Although originally hailed as a Godsend for expectant mothers, the anti-nausea drug Zofran (routinely prescribed to pregnant women to combat debilitating nausea and vomiting) is now turning out to be more of a hazard than a relief. Reports of women who used the drug during pregnancy having babies with various birth defects, including clubbed feet, cleft palate, heart defects, and craniosynotosis (a condition in which the skull is abnormally shaped and may not have enough space for the brain) are becoming more and more commonplace.
Recently, a woman brought suit in New Jersey against the drug manufacturer, GlaxoSmithKline, claiming that her son’s clubbed foot—a congenital defect which results in malformation of the foot, causing it to turn inward so that the bottom of the foot is sideways—was caused by her use of Zofran during her pregnancy with him. In her lawsuit, the woman claimed that GlaxoSmithKline received “hundreds of reports of birth defects associated with the non-FDA-approved Zofran in pregnant women.” She further alleged that the company failed to disclose these troublesome reports to either doctors, who could have shared them with their patients, or could have declined to prescribe the drug, or pregnant women.
This child’s defect, clubfoot, isn’t painful during infancy; however, if the defect is not corrected, the child will never be able to walk. Treatments for this type of injury are not easy on, and can be flat-out painful to, a small child: they include manual manipulation of the muscles, stretching exercises, casts, leg braces, and in more serious cases, surgery on the leg tendons. Sometimes, treatments drag on for years. This particular child endured a tenotomy, the surgical remedy for clubfoot, and now must wear a metal brace which has left him with pressure sores and blisters.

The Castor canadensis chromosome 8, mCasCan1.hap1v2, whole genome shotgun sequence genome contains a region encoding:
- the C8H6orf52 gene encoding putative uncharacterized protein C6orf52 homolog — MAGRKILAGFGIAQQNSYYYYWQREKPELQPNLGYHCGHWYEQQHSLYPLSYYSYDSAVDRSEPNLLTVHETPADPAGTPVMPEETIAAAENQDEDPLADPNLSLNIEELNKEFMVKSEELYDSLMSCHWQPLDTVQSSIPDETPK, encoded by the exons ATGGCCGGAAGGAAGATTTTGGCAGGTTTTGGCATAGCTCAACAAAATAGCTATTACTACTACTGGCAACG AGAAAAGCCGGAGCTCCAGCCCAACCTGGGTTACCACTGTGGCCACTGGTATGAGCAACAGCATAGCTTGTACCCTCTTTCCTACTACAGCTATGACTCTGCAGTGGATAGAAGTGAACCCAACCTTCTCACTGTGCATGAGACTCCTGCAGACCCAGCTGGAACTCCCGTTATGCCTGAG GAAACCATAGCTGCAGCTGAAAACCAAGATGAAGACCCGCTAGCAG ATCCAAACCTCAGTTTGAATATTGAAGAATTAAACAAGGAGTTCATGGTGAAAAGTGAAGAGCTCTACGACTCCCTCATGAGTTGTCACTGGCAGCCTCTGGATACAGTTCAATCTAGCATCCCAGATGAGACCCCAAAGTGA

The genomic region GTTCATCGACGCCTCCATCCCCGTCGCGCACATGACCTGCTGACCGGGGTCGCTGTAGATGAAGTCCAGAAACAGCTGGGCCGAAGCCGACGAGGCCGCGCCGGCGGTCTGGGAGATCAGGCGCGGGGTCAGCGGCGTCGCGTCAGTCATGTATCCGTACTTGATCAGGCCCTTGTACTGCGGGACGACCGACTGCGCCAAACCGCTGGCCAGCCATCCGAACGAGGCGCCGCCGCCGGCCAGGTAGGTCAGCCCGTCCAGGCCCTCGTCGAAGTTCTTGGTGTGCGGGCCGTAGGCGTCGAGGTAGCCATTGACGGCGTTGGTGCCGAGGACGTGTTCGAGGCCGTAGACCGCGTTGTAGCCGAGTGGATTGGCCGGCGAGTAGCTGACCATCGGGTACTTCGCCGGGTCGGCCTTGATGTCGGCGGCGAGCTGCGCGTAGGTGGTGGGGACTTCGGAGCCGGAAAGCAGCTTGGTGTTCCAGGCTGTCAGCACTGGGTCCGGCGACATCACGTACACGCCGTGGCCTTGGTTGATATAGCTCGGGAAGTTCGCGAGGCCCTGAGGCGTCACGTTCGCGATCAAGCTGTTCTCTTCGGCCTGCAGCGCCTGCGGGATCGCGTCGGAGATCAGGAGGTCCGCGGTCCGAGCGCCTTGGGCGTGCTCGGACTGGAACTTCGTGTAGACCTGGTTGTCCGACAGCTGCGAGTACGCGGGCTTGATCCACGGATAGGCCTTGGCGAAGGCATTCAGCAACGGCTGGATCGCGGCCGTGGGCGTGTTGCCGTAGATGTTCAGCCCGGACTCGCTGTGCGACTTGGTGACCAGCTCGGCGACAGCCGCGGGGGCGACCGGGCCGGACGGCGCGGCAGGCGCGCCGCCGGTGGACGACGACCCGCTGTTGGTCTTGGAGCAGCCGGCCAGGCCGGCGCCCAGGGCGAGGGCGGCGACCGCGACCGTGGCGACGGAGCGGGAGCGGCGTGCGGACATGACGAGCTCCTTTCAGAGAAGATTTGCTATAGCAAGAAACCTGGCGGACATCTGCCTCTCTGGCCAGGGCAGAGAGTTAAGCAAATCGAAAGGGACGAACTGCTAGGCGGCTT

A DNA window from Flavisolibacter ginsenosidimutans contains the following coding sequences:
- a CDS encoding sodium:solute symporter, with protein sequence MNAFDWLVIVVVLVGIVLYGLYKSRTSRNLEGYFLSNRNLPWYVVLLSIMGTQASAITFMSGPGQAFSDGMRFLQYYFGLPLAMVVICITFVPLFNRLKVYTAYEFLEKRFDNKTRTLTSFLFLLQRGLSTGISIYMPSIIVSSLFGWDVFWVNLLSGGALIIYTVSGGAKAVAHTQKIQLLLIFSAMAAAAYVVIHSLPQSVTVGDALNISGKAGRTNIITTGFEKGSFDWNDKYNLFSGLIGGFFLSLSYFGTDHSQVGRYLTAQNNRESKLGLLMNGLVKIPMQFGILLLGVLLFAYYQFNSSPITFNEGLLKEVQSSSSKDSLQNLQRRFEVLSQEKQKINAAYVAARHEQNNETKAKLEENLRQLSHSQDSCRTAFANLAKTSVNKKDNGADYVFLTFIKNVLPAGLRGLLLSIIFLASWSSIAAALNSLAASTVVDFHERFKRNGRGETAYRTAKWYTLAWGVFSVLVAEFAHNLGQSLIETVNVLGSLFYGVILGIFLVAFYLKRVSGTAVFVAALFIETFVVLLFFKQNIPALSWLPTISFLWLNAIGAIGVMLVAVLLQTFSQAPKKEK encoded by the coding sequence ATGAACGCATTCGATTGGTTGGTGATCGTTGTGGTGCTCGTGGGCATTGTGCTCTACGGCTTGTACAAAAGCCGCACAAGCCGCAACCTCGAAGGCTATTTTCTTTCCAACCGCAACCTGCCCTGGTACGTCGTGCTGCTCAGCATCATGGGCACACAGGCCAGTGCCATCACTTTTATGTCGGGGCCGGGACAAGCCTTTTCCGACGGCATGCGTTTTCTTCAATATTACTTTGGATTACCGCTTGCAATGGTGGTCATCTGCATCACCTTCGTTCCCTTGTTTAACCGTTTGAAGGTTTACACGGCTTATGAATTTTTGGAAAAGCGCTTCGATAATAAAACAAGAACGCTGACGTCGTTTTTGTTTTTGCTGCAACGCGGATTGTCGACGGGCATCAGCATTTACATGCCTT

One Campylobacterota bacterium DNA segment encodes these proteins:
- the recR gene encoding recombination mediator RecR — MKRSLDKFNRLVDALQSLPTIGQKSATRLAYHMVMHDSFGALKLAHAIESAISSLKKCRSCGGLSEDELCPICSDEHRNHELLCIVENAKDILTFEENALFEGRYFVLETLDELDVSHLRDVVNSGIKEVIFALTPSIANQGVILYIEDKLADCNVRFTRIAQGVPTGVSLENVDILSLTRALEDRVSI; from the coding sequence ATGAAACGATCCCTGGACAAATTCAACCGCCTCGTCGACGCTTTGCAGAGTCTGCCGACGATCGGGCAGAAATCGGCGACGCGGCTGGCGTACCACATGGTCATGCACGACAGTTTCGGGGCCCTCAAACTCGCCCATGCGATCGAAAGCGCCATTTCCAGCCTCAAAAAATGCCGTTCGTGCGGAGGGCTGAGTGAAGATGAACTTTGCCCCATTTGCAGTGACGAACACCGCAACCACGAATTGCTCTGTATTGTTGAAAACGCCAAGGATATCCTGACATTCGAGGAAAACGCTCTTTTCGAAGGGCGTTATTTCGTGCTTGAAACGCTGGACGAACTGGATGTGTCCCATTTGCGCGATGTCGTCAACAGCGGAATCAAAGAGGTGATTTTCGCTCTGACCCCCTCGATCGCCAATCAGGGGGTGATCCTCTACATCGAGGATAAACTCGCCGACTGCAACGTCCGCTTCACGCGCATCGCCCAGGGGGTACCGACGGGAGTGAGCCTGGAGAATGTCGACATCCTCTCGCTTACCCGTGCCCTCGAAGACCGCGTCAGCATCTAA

Watching a child endure painful physical treatments is also emotionally scarring for parents. So too is watching other children not accept one’s child. The boy that is the subject of this lawsuit also suffers from sleep deprivation at night due to the metal hitting his crib, and has had difficulty in social settings because other children do not want to play with him.
So what exactly is Zofran? Zofran, also known generically as Ondansetron, works by affecting serotonin levels in the brain after surgery. Doctors, however, prescribed it “off-label” to treat nausea and vomiting during pregnancy (NVP). Initially, when the drug was tested with small control groups—or control groups of women who only started taking the drug when they were 10 weeks pregnant or more—it appeared safe, as there were no birth defects reported. However, later studies indicated that the control group was probably too small to be accurate, or weren’t accurate because they didn’t test women who used the drug earlier in pregnancy when defects are more likely to form.
In any event, if you have taken Zofran during pregnancy and your baby has suffered from a birth defect, we can help determine whether you are entitled to any compensation. Call the skilled attorneys at Brooks Law Group today.